Salim Salamah
Last updated: 23 February, 2015

Syrian regime and opposition find common ground by going after nonviolent activists

The unspoken battle going on in Syria today, beyond the dichotomy of Assad and ISIS, continues with no attention or serious action from the international community. The parties of this battle are, on the one hand, the independent, influential and nonviolent activists. And on the other hand, armed groups, from regime forces and its militias to opposition forces in areas out of regime control.

Since the very early days of the Syrian popular movement, nonviolent activists were among the regime’s main targets. Since the first months of the peaceful demonstrations, the regime’s strategy to silence these voices has become very clear. The list of examples remains endless.

In just three days, the nonviolent activist Ghiath Matar, 26 years old, was arrested and his “cleansed body” was delivered to his family in September 2011. Ghiath was one of the engines driving Daraya’s peaceful demonstrations. On 7 October 2011, the influential Syrian-Kurdish leader Mashaal Tammo was assassinated by masked men. They burst into his apartment and gunned him down.

“Nonviolent activists were among the regime’s main targets”

LAST YEAR, I wrote, “the regime believed that killing Tammo would hinder the Kurdish participation in the uprising”. The same happened to Omar Aziz, 63 years old, a Syrian anarchist whose impact on the self-organization in local levels during Syria’s popular movement remains deep. In February 2013, Omar died in the Assad regime’s custody. A year later, February 2014, Bassam Basleh was “killed in the Damascus country side of Al Tal, in a dark street with seven bullets,” one of his colleagues told me. Bassam is the founder of The Current of Citizenship and Democracy, working for a sustainable contribution to the ongoing struggle.

Moreover, in order to support the assassination strategy, there was an established selectivity in the presidential pardons issued by Assad “freeing common criminals and people jailed for traffic offences”, while keeping activists inside.

The dynamics of these assassinations seem to have accelerated in Yarmouk Camp for Palestinian refugees, south of Damascus. This is the camp where between July 2013 and February 2014 at least 194 people died because of the regime siege, leading to starvation “accelerated by dehydration” according to Amnesty. Since the beginning of 2014 until this day, at least 10 documented assassinations took place at Yarmouk, which is under the opposition’s control. The targets clearly are relief activists and mediators for solutions and a ceasefire in Yarmouk, many of them affiliated with different Palestinian factions, who are working to ease the suffering of the remaining 20,000 besieged civilians in Yarmouk.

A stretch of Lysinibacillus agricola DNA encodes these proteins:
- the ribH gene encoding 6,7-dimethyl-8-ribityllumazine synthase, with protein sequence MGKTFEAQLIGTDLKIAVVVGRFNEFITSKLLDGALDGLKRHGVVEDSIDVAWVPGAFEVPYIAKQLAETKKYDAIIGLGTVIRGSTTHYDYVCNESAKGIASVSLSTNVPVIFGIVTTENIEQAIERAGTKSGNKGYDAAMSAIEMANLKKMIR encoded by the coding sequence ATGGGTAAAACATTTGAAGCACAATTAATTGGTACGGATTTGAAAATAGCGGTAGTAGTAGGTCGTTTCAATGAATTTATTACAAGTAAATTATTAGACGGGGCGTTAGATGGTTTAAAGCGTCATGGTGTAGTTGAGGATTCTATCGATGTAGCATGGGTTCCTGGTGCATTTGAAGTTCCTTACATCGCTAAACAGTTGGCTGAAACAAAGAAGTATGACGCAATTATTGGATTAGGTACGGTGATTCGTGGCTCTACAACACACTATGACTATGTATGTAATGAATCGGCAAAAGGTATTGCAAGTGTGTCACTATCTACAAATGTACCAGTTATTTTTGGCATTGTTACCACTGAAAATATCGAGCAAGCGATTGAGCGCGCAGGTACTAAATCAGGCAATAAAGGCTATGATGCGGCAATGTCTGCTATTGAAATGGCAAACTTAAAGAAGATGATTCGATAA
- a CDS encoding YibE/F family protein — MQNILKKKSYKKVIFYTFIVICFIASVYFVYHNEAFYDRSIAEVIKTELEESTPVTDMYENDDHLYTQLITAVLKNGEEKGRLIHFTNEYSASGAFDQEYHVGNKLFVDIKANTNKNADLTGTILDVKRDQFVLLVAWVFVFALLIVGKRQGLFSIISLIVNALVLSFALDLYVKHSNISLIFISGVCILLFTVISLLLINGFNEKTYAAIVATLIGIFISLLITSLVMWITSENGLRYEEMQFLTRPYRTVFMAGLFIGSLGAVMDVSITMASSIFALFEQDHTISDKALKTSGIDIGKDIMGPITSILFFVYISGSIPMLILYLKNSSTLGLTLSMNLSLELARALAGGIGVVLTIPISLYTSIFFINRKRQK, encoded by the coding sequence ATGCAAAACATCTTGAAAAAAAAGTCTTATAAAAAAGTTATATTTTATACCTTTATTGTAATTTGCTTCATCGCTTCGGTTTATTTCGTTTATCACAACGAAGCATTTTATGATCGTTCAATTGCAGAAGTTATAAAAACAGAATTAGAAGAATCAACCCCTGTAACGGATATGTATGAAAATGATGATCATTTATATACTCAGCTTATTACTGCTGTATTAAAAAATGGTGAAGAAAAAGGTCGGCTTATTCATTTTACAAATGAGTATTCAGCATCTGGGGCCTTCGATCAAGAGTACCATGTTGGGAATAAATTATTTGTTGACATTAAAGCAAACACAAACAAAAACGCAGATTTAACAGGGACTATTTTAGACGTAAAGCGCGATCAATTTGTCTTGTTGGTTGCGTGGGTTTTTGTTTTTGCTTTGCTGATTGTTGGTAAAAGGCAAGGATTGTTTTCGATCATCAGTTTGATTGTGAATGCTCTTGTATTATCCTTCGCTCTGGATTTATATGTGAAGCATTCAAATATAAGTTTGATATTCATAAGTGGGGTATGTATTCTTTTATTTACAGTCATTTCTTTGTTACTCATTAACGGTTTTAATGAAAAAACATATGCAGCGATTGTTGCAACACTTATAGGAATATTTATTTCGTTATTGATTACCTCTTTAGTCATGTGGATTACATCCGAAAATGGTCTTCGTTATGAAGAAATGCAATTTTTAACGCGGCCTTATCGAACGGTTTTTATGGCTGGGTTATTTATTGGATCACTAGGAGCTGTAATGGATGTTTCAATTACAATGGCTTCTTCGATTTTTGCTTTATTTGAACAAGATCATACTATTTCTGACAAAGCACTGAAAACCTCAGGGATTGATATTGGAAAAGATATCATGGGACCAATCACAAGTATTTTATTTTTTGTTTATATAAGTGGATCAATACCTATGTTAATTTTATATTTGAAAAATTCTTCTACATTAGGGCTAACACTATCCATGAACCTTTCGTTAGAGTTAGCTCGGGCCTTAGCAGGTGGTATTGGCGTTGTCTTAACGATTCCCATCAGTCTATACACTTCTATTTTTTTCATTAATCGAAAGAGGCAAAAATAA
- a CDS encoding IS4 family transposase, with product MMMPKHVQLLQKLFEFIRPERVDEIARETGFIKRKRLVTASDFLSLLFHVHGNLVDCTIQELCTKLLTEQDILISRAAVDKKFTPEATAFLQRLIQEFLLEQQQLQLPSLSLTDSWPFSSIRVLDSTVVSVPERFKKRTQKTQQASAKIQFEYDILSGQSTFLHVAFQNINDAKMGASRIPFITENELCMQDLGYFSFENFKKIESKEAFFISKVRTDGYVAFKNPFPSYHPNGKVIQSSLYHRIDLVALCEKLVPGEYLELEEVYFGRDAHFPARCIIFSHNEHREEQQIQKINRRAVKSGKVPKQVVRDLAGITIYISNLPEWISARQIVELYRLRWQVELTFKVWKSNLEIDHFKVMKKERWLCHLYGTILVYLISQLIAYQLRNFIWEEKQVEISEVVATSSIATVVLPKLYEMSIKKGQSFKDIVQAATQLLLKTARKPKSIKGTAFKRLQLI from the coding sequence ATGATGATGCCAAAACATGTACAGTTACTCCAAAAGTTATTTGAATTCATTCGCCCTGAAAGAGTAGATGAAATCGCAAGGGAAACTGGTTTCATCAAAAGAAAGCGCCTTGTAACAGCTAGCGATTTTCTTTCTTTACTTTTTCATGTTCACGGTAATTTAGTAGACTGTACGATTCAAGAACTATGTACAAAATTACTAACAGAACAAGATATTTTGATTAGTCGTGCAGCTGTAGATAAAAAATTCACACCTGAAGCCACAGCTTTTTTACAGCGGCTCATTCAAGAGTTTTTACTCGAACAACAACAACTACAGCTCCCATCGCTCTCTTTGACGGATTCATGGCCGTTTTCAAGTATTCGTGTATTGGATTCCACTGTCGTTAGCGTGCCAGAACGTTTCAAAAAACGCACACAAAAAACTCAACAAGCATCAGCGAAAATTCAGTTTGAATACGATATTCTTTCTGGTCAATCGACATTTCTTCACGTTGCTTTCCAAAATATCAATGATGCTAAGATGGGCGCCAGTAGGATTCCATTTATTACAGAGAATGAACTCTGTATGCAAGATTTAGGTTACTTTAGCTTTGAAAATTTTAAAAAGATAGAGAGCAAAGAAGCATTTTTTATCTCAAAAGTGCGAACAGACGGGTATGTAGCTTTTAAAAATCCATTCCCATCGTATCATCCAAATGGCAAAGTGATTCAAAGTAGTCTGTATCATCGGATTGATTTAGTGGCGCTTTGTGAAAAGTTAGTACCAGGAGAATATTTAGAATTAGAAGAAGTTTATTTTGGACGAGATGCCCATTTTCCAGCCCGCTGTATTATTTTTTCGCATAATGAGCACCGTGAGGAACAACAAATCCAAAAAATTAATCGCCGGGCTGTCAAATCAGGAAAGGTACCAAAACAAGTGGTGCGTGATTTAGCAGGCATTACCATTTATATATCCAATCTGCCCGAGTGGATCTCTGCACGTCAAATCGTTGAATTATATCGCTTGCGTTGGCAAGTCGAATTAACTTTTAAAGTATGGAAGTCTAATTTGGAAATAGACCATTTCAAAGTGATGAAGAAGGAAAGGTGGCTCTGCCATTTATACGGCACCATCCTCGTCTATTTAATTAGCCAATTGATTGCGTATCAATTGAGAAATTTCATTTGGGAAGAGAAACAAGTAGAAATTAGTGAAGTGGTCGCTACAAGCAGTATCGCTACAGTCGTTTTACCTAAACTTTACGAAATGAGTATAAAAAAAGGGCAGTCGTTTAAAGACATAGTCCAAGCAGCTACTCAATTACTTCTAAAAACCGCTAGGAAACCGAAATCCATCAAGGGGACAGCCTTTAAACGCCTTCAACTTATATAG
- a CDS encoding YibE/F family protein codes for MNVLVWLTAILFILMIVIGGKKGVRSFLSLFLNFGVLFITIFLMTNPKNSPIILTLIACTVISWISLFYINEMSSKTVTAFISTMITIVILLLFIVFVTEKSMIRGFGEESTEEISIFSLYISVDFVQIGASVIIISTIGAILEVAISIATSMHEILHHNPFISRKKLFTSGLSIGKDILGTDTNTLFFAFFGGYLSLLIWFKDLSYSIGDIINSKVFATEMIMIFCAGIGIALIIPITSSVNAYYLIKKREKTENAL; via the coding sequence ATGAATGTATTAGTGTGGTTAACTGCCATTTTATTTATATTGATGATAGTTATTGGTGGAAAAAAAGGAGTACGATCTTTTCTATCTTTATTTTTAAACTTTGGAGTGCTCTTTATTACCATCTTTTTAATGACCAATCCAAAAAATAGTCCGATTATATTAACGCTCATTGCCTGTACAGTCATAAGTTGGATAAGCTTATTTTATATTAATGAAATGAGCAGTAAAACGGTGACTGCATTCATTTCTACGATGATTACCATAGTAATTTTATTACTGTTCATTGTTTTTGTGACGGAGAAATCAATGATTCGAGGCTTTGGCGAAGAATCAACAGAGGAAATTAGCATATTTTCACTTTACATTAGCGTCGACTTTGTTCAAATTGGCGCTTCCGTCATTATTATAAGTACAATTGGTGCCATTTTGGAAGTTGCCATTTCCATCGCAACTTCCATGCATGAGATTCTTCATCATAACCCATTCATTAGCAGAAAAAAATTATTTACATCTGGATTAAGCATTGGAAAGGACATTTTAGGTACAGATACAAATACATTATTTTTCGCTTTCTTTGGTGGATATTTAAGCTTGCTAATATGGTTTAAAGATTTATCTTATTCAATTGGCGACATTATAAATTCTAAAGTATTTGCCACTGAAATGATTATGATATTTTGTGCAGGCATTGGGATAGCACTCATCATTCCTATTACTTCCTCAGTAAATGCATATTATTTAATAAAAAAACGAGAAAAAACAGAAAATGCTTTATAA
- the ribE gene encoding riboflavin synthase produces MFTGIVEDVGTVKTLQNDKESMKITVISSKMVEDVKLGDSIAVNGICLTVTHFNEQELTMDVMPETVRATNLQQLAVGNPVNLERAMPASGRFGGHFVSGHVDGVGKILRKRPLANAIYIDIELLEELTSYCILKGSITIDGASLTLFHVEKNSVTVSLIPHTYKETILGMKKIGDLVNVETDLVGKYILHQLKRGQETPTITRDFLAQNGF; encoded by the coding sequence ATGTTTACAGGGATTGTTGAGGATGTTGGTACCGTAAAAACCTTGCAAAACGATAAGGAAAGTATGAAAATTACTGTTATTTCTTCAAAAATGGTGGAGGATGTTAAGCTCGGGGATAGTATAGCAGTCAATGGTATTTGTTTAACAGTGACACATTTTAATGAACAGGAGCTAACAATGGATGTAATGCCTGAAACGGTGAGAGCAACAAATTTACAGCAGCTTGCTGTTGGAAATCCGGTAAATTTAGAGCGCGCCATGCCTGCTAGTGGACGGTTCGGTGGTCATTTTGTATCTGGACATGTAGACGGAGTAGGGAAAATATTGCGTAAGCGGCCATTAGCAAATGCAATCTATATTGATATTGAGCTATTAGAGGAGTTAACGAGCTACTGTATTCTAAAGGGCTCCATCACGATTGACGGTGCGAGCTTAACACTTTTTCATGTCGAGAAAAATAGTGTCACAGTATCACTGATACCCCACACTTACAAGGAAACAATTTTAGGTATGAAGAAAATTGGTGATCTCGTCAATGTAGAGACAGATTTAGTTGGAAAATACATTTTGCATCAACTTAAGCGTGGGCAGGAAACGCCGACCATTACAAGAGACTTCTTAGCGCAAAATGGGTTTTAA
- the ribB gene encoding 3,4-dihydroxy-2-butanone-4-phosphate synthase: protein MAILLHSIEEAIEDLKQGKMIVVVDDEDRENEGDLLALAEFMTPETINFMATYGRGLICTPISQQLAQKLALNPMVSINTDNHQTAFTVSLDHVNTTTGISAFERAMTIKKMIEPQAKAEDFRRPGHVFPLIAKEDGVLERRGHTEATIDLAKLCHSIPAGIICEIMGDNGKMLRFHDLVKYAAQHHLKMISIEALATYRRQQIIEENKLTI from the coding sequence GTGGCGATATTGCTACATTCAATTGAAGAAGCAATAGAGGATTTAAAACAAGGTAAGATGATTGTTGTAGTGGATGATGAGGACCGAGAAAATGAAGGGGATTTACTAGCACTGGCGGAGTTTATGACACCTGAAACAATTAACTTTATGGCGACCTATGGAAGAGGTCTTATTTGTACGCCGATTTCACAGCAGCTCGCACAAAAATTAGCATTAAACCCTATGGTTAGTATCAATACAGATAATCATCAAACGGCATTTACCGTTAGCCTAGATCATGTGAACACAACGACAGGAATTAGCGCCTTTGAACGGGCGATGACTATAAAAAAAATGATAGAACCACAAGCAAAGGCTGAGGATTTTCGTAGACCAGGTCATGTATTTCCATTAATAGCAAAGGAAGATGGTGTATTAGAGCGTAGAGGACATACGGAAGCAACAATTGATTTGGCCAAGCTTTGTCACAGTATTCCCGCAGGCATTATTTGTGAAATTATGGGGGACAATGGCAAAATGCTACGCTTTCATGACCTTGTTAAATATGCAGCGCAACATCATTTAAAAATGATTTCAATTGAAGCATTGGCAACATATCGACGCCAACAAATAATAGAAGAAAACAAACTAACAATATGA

TODAY another young activist joined what seems to be an open list of targeted activists. Firas Naji, a 41-year-old nonviolent activist and the general coordinator of Basmeh Social Foundation, was found dead in his house with a bullet in his head. Basmeh is leading one of many grassroots foundations working in Yarmouk on relief and alternative education. Among Basmeh’s most important efforts to date are two initiatives: The Water Project, where hundreds of liters of drinking water is produced every day from a newly constructed well to break over 150 days of water siege by regime forces, and the Farming Project, where hundreds of kilograms of different crops were produced to counter the effects of the deadly 586 days siege.

Amid all the disagreements between the regime and its armed opponents, there seem to be a fundamental agreement and a mutual decision to terminate any form of independent critical activism in Yarmouk and Syria at large. The organizers, mediators and influential individuals seem to threaten the interests of all parties and their preferred status quo. The beneficiaries of such status quo are the brutal regime and the groups having their hands on areas out-of-regime control. The targets remain those working for the peace process from the grassroots to the national levels.